Dunedin-born actor Colin Tapley found character parts gave his movie career longevity. Tapley argued that the average time for a leading man in 1930s Hollywood was seven years. He played supporting roles in pre-World War II Hollywood films, and after the war extended his career into the late 60s with performances in British movies and TV. His best remembered film is 1955 classic The Dam Busters.
Rob Sarkies made his first film at age 10. His feature debut was 1999 hit Scarfies, followed by Out of the Blue, an acclaimed dramatisation of the Aramoana murders. Sarkies followed it with TV's This is Not My Life and black comedy Two Little Boys, based on a novel by his brother Duncan. Since then he has directed Moa-nominated TV movie Consent, and multi award-winning Jean Batten biopic Jean.
Kiwi-born Samoan Nathaniel Lees began acting on stage in 1975, and on screen in 1984. Since then he has become a leading force in the development of Pacific Island theatre in Aotearoa, and brought his distinctive baritone voice to everything from The Billy T James Show to The Matrix.
Self-discipline has never been a problem for Joe Musaphia — he's written over 140 radio plays and dozens of full-length stage plays since 1960. His screen credits include pioneering Kiwi sketch show In View of the Circumstances, New Zealand's first musical Don't Let it Get You, sitcom Between the Lines and hosting childrens’ show Joe’s World. Musaphia has also worked as a columnist, cartoonist and actor.
Thomas Sainsbury is a chameleon with an eclectic CV. He is an accomplished playwright, he co-wrote TV series Super City with Madeleine Sami and has collaborated with others on web series Stake Out, Bachelor Pad and The Video Store. As the ‘Snapchat Dude’, he is best known for using wigs and face manipulation to parody people, such as Simon Bridges and Paula Bennett. Image: photo by Andi Crown
After completing a Masters of Arts in Literature and Creative Writing at Waikato University, Scott Granville set up production company Chasing Time with his filmmaking partner Ben Woollen in 2008. Together they have created feature film Pictures of You, about a promising young rugby player whose dreams lie elsewhere, and a plethora of short films including the award-winning Serve and Protect, a comedy about a small-town police officer. Granville and Woollen have since moved their productions into the world of education, making short series specifically for learners and teachers of the English language.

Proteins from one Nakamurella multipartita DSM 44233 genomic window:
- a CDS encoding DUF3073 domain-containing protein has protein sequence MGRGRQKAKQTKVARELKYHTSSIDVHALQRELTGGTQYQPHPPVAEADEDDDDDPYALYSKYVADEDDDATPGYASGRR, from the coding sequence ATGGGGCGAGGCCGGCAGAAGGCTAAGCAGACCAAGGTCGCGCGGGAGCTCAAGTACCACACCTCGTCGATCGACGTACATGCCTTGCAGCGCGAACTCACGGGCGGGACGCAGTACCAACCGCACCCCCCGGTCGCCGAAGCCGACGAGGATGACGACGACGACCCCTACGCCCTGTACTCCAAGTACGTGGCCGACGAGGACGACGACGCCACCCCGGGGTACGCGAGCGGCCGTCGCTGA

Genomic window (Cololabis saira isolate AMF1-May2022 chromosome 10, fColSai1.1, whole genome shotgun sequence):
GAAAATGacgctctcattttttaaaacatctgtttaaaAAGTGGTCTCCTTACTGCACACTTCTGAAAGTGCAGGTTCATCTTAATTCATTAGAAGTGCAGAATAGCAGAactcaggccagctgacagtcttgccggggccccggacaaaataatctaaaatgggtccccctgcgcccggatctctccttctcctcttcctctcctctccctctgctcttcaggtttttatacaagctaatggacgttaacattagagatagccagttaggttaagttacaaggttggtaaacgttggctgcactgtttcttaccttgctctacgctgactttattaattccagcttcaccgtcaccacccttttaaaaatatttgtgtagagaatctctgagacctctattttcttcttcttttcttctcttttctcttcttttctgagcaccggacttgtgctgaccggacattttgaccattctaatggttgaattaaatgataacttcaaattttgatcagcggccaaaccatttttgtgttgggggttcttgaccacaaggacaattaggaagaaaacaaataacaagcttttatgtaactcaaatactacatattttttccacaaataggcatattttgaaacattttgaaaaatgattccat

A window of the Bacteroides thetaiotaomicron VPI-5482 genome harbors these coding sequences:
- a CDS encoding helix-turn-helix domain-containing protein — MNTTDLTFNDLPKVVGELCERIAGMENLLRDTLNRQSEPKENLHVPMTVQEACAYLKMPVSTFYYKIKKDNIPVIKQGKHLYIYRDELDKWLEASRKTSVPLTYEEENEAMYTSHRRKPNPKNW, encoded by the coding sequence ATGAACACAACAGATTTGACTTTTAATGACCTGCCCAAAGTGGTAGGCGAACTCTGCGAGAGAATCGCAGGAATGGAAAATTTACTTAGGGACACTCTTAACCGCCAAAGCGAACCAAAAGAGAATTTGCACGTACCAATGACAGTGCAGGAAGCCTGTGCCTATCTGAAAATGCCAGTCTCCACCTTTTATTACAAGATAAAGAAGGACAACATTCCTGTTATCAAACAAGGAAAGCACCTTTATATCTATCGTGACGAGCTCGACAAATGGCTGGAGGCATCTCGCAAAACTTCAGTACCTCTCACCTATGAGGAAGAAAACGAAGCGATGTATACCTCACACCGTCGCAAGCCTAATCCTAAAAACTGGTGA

Mike Minogue has played a lot of policemen. Although his screen debut in 2009 movie Separation City saw him cast as a fireman, he's played cops in TV movies How To Murder Your Wife, Doubt: The Scott Watson Case, and Rage — which saw him getting nominated for Best Supporting Actor at the 2012 NZ TV Awards. After a small role as a gormless police officer in hit vampire comedy What We Do In The Shadows, Minogue got to reprise the role when he co-starred in spin-off series Wellington Paranormal. He is also the creator of The Watercooler, an anthology web series reenacting real life stories sent in by viewers.
Jenny-May Clarkson did her first sports commentary in 2001, the same year she became vice-captain of the Silver Ferns netball team. Clarkson has gone on to work in various roles for TVNZ as a sports commentator, reporter and presenter. She also spent a decade as a presenter on Māori Television sports show Code, and did a stint as a newsreader on news channel TVNZ 7. In 2003 she competed on Celebrity Treasure Island. Clarkson mentors young athletes through organisation High Performance Sport NZ. She has also worked as a police officer and been an assistant coach for netball's Northern Mystics.
After producing her first short film for Niki Caro, Rachel Jean worked alongside veteran producer Owen Hughes on a host of documentaries, plus the occasional drama. Later Jean went solo, producing TV series Secret Agent Men, and The Market. After time as TV3’s Head of Drama and Comedy, she became Head of Development at South Pacific Pictures.
Graeme Tetley began his long scriptwriting career with Vigil, one of the most acclaimed New Zealand films of the 1980s. He went on to co-create police show Shark in the Park, collaborate extensively with director Gaylene Preston (Ruby and Rata, Bread and Roses), and co-write Out of the Blue, the story of the Aramoana massacre. Tetley passed away on 13 March 2011.